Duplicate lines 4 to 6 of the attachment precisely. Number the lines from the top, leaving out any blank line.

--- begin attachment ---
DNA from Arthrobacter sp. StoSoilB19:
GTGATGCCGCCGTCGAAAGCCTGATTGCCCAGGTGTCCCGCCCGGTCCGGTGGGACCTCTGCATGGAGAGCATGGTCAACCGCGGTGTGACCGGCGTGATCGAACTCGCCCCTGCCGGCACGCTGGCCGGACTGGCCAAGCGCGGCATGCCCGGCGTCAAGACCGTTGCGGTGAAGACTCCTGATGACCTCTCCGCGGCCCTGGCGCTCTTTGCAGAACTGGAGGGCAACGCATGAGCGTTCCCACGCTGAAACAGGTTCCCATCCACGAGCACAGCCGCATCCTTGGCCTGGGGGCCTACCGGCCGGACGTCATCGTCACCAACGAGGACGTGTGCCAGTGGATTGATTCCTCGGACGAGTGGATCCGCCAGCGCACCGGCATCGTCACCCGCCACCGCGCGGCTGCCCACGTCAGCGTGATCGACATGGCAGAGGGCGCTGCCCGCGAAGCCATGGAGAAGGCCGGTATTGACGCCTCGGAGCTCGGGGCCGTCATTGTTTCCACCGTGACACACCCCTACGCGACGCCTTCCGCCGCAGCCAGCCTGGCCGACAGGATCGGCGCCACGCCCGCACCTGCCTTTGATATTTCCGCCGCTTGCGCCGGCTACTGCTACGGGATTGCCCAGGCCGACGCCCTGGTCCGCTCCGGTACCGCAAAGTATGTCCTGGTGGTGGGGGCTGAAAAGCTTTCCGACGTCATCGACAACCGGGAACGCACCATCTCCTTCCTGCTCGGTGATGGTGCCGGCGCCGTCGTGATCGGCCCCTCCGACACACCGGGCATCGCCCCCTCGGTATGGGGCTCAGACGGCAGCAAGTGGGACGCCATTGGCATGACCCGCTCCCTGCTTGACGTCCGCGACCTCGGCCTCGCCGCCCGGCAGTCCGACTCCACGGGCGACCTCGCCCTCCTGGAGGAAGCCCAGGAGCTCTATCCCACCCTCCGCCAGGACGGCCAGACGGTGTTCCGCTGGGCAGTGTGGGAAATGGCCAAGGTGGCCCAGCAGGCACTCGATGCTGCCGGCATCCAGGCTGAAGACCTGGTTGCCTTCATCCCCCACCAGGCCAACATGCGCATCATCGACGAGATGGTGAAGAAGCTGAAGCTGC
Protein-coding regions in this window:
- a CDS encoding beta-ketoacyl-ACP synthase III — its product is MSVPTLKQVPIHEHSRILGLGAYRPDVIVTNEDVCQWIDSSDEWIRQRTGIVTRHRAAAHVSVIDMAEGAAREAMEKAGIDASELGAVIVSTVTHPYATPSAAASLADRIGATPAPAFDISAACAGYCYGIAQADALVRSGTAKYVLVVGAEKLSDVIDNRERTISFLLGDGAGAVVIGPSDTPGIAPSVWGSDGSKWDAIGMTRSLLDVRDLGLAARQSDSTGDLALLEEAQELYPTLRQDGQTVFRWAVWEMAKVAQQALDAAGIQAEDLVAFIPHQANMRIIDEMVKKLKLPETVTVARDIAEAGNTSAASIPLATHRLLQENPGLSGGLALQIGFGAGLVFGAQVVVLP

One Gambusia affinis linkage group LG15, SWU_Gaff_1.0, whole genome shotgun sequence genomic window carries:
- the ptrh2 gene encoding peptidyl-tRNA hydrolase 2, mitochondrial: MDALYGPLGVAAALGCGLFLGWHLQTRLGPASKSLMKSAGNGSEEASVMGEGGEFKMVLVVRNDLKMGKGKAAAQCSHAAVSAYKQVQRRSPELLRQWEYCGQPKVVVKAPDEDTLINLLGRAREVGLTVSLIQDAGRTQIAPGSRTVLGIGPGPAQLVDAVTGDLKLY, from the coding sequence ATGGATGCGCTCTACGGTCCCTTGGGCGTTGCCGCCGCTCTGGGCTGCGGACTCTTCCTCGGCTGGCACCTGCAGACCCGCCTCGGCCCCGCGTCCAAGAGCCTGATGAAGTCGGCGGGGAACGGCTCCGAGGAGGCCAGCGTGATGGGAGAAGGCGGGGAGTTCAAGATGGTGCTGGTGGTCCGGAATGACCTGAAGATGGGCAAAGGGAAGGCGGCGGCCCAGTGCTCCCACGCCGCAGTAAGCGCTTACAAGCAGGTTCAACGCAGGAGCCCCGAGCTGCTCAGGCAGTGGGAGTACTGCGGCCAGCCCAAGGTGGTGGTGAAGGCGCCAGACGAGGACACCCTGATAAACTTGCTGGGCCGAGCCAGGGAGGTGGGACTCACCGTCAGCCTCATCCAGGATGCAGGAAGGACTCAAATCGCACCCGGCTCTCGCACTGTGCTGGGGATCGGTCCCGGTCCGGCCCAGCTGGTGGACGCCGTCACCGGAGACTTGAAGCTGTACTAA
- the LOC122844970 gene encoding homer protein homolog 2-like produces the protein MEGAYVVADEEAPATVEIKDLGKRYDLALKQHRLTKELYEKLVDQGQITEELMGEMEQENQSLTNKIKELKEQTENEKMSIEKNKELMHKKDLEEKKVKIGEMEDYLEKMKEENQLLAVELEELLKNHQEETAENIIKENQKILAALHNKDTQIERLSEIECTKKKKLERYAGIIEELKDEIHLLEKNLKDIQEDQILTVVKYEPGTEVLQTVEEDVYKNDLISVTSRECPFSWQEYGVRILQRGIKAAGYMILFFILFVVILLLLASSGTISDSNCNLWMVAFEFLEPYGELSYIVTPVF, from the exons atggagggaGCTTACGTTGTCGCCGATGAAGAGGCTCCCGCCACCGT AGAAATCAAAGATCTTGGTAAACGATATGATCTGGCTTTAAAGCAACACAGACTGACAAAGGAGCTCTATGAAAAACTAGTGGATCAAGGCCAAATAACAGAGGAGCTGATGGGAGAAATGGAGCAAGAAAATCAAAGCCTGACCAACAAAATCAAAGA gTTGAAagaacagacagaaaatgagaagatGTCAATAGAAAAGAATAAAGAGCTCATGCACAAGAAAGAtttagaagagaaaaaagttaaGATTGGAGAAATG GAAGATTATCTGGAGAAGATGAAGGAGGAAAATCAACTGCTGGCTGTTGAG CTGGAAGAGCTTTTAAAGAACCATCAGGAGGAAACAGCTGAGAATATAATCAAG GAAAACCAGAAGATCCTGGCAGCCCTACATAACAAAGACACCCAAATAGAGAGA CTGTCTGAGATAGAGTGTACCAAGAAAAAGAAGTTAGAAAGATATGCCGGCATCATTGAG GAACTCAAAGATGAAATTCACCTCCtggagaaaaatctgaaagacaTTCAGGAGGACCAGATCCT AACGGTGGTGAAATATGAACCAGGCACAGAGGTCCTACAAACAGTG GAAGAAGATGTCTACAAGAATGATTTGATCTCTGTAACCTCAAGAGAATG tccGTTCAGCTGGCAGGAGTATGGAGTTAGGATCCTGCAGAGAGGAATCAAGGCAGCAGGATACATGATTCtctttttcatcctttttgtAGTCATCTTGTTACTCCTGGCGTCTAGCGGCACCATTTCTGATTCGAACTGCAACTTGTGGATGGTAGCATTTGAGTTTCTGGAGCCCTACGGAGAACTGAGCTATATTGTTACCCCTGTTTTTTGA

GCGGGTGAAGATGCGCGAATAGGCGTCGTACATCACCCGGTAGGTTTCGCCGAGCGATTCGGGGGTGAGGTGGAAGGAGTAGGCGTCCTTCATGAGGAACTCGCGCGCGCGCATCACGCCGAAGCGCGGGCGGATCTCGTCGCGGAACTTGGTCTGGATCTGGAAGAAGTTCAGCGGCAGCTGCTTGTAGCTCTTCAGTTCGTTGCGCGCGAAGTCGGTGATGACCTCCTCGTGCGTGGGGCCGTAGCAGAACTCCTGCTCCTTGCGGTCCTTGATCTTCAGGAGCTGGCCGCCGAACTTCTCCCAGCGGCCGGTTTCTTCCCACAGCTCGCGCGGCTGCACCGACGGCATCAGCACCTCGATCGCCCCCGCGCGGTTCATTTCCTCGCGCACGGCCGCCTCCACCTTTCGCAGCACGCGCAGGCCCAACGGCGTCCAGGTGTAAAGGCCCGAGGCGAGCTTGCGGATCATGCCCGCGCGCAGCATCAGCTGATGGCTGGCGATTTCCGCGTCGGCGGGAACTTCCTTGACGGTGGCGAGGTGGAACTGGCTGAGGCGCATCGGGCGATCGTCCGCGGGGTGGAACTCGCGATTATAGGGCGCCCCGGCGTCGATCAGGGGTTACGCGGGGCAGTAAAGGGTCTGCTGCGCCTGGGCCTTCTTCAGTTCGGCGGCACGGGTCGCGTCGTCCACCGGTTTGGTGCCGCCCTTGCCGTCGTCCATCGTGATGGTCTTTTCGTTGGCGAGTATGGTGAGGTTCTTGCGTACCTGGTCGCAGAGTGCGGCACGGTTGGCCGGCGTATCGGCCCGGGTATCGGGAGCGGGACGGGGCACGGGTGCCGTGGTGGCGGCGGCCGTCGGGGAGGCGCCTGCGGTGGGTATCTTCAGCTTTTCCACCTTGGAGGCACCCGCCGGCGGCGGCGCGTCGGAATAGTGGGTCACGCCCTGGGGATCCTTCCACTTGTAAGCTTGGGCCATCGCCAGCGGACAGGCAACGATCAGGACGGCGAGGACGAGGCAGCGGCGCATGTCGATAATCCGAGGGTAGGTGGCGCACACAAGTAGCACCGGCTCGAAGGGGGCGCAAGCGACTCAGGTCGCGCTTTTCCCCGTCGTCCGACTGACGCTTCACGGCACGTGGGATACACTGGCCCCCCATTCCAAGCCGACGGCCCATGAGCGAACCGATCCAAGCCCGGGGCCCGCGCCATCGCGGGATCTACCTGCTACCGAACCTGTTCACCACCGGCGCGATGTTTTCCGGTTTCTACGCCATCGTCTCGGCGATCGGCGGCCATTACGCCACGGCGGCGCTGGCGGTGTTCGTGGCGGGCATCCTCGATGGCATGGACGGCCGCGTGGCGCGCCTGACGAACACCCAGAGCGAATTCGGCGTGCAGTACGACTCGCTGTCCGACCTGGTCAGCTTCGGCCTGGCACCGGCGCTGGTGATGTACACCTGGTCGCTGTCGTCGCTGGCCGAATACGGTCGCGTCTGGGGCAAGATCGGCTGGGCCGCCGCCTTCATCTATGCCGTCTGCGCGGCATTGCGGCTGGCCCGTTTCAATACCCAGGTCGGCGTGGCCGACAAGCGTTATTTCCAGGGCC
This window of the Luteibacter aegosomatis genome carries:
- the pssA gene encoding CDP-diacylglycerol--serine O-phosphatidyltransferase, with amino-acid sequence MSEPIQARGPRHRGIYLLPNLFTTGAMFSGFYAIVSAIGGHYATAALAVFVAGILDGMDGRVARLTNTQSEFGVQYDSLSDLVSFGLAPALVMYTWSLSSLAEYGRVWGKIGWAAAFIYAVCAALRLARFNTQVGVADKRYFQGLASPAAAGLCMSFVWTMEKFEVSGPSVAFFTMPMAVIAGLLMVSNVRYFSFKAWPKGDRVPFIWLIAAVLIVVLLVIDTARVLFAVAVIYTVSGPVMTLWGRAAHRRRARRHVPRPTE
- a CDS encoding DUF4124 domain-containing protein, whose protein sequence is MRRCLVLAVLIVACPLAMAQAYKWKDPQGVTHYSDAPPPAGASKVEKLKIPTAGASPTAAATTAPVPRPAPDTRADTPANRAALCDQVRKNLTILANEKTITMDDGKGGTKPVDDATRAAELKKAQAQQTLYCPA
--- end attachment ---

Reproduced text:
- a CDS encoding beta-ketoacyl-ACP synthase III — its product is MSVPTLKQVPIHEHSRILGLGAYRPDVIVTNEDVCQWIDSSDEWIRQRTGIVTRHRAAAHVSVIDMAEGAAREAMEKAGIDASELGAVIVSTVTHPYATPSAAASLADRIGATPAPAFDISAACAGYCYGIAQADALVRSGTAKYVLVVGAEKLSDVIDNRERTISFLLGDGAGAVVIGPSDTPGIAPSVWGSDGSKWDAIGMTRSLLDVRDLGLAARQSDSTGDLALLEEAQELYPTLRQDGQTVFRWAVWEMAKVAQQALDAAGIQAEDLVAFIPHQANMRIIDEMVKKLKLPETVTVARDIAEAGNTSAASIPLATHRLLQENPGLSGGLALQIGFGAGLVFGAQVVVLP

One Gambusia affinis linkage group LG15, SWU_Gaff_1.0, whole genome shotgun sequence genomic window carries:
- the ptrh2 gene encoding peptidyl-tRNA hydrolase 2, mitochondrial: MDALYGPLGVAAALGCGLFLGWHLQTRLGPASKSLMKSAGNGSEEASVMGEGGEFKMVLVVRNDLKMGKGKAAAQCSHAAVSAYKQVQRRSPELLRQWEYCGQPKVVVKAPDEDTLINLLGRAREVGLTVSLIQDAGRTQIAPGSRTVLGIGPGPAQLVDAVTGDLKLY, from the coding sequence ATGGATGCGCTCTACGGTCCCTTGGGCGTTGCCGCCGCTCTGGGCTGCGGACTCTTCCTCGGCTGGCACCTGCAGACCCGCCTCGGCCCCGCGTCCAAGAGCCTGATGAAGTCGGCGGGGAACGGCTCCGAGGAGGCCAGCGTGATGGGAGAAGGCGGGGAGTTCAAGATGGTGCTGGTGGTCCGGAATGACCTGAAGATGGGCAAAGGGAAGGCGGCGGCCCAGTGCTCCCACGCCGCAGTAAGCGCTTACAAGCAGGTTCAACGCAGGAGCCCCGAGCTGCTCAGGCAGTGGGAGTACTGCGGCCAGCCCAAGGTGGTGGTGAAGGCGCCAGACGAGGACACCCTGATAAACTTGCTGGGCCGAGCCAGGGAGGTGGGACTCACCGTCAGCCTCATCCAGGATGCAGGAAGGACTCAAATCGCACCCGGCTCTCGCACTGTGCTGGGGATCGGTCCCGGTCCGGCCCAGCTGGTGGACGCCGTCACCGGAGACTTGAAGCTGTACTAA